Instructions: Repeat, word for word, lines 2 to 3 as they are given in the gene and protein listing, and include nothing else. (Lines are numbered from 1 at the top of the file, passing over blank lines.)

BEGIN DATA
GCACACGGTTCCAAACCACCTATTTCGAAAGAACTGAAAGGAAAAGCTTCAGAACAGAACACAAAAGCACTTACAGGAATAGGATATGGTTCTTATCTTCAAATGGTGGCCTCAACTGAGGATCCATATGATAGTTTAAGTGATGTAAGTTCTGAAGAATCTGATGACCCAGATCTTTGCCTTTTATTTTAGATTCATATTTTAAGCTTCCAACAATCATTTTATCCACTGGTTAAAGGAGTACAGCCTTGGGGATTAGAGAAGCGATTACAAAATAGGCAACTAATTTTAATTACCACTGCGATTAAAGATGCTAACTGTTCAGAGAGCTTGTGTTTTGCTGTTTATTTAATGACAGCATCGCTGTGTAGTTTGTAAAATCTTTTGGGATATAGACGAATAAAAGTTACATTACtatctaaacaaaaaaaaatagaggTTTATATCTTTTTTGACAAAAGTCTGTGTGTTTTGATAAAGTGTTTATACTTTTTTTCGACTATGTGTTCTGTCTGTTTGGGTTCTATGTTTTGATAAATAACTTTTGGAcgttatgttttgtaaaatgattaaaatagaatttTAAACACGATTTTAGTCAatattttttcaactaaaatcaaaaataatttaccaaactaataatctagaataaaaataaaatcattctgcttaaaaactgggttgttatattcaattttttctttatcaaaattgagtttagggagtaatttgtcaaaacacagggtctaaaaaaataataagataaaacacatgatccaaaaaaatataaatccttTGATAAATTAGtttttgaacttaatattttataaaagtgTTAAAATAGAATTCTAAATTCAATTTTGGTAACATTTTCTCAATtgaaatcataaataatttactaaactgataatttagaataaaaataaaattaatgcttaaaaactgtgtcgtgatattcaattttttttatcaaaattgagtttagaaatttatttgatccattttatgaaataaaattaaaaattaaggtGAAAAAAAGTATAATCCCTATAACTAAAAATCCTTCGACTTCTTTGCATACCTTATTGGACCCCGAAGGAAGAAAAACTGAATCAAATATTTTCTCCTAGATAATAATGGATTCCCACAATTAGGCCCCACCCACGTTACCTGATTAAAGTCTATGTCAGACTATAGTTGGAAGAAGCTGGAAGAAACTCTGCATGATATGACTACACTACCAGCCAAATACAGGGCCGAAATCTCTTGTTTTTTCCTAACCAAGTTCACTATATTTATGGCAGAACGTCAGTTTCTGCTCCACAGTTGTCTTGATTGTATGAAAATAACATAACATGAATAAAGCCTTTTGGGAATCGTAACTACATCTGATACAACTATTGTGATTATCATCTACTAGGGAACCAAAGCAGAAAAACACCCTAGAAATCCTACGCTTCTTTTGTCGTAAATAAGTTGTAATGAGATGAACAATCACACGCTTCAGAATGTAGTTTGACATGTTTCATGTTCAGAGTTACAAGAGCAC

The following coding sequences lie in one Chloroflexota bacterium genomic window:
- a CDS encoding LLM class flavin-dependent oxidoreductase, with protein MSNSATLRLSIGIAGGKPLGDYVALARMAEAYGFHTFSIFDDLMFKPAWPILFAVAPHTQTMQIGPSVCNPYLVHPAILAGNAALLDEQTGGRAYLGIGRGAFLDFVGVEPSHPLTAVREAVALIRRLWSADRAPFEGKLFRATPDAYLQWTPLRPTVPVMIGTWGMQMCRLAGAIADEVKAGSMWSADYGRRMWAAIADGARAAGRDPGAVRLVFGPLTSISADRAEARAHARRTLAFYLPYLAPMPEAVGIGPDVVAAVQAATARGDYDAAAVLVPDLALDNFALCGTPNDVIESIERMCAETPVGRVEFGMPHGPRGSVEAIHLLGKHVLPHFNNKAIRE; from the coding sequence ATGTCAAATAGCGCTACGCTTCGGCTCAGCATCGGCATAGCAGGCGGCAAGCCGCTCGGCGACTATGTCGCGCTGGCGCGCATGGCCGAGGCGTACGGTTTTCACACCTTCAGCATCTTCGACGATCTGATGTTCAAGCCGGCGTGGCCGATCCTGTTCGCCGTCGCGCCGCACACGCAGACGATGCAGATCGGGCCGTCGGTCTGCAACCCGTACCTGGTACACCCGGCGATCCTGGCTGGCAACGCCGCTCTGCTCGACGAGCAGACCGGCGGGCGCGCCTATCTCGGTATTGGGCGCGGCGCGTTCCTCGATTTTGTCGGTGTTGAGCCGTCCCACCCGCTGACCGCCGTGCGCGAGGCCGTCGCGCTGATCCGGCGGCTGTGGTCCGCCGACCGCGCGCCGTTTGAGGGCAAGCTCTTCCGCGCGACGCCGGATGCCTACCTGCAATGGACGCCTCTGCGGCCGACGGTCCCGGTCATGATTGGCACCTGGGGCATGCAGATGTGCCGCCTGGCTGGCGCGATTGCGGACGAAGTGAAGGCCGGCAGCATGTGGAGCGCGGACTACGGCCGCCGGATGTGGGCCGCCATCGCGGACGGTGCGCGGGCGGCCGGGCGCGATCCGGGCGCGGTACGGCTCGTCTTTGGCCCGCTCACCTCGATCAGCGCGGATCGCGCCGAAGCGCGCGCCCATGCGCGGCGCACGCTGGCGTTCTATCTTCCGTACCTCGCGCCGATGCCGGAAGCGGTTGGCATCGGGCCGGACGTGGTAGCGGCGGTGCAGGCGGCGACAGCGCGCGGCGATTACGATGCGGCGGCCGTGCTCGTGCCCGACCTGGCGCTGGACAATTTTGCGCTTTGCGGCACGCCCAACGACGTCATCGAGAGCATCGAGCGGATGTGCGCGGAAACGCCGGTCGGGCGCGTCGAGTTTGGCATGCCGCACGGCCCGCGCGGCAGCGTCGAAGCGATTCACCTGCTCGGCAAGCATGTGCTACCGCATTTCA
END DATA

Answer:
The following coding sequences lie in one Chloroflexota bacterium genomic window:
- a CDS encoding LLM class flavin-dependent oxidoreductase, with protein MSNSATLRLSIGIAGGKPLGDYVALARMAEAYGFHTFSIFDDLMFKPAWPILFAVAPHTQTMQIGPSVCNPYLVHPAILAGNAALLDEQTGGRAYLGIGRGAFLDFVGVEPSHPLTAVREAVALIRRLWSADRAPFEGKLFRATPDAYLQWTPLRPTVPVMIGTWGMQMCRLAGAIADEVKAGSMWSADYGRRMWAAIADGARAAGRDPGAVRLVFGPLTSISADRAEARAHARRTLAFYLPYLAPMPEAVGIGPDVVAAVQAATARGDYDAAAVLVPDLALDNFALCGTPNDVIESIERMCAETPVGRVEFGMPHGPRGSVEAIHLLGKHVLPHFNNKAIRE; from the coding sequence ATGTCAAATAGCGCTACGCTTCGGCTCAGCATCGGCATAGCAGGCGGCAAGCCGCTCGGCGACTATGTCGCGCTGGCGCGCATGGCCGAGGCGTACGGTTTTCACACCTTCAGCATCTTCGACGATCTGATGTTCAAGCCGGCGTGGCCGATCCTGTTCGCCGTCGCGCCGCACACGCAGACGATGCAGATCGGGCCGTCGGTCTGCAACCCGTACCTGGTACACCCGGCGATCCTGGCTGGCAACGCCGCTCTGCTCGACGAGCAGACCGGCGGGCGCGCCTATCTCGGTATTGGGCGCGGCGCGTTCCTCGATTTTGTCGGTGTTGAGCCGTCCCACCCGCTGACCGCCGTGCGCGAGGCCGTCGCGCTGATCCGGCGGCTGTGGTCCGCCGACCGCGCGCCGTTTGAGGGCAAGCTCTTCCGCGCGACGCCGGATGCCTACCTGCAATGGACGCCTCTGCGGCCGACGGTCCCGGTCATGATTGGCACCTGGGGCATGCAGATGTGCCGCCTGGCTGGCGCGATTGCGGACGAAGTGAAGGCCGGCAGCATGTGGAGCGCGGACTACGGCCGCCGGATGTGGGCCGCCATCGCGGACGGTGCGCGGGCGGCCGGGCGCGATCCGGGCGCGGTACGGCTCGTCTTTGGCCCGCTCACCTCGATCAGCGCGGATCGCGCCGAAGCGCGCGCCCATGCGCGGCGCACGCTGGCGTTCTATCTTCCGTACCTCGCGCCGATGCCGGAAGCGGTTGGCATCGGGCCGGACGTGGTAGCGGCGGTGCAGGCGGCGACAGCGCGCGGCGATTACGATGCGGCGGCCGTGCTCGTGCCCGACCTGGCGCTGGACAATTTTGCGCTTTGCGGCACGCCCAACGACGTCATCGAGAGCATCGAGCGGATGTGCGCGGAAACGCCGGTCGGGCGCGTCGAGTTTGGCATGCCGCACGGCCCGCGCGGCAGCGTCGAAGCGATTCACCTGCTCGGCAAGCATGTGCTACCGCATTTCA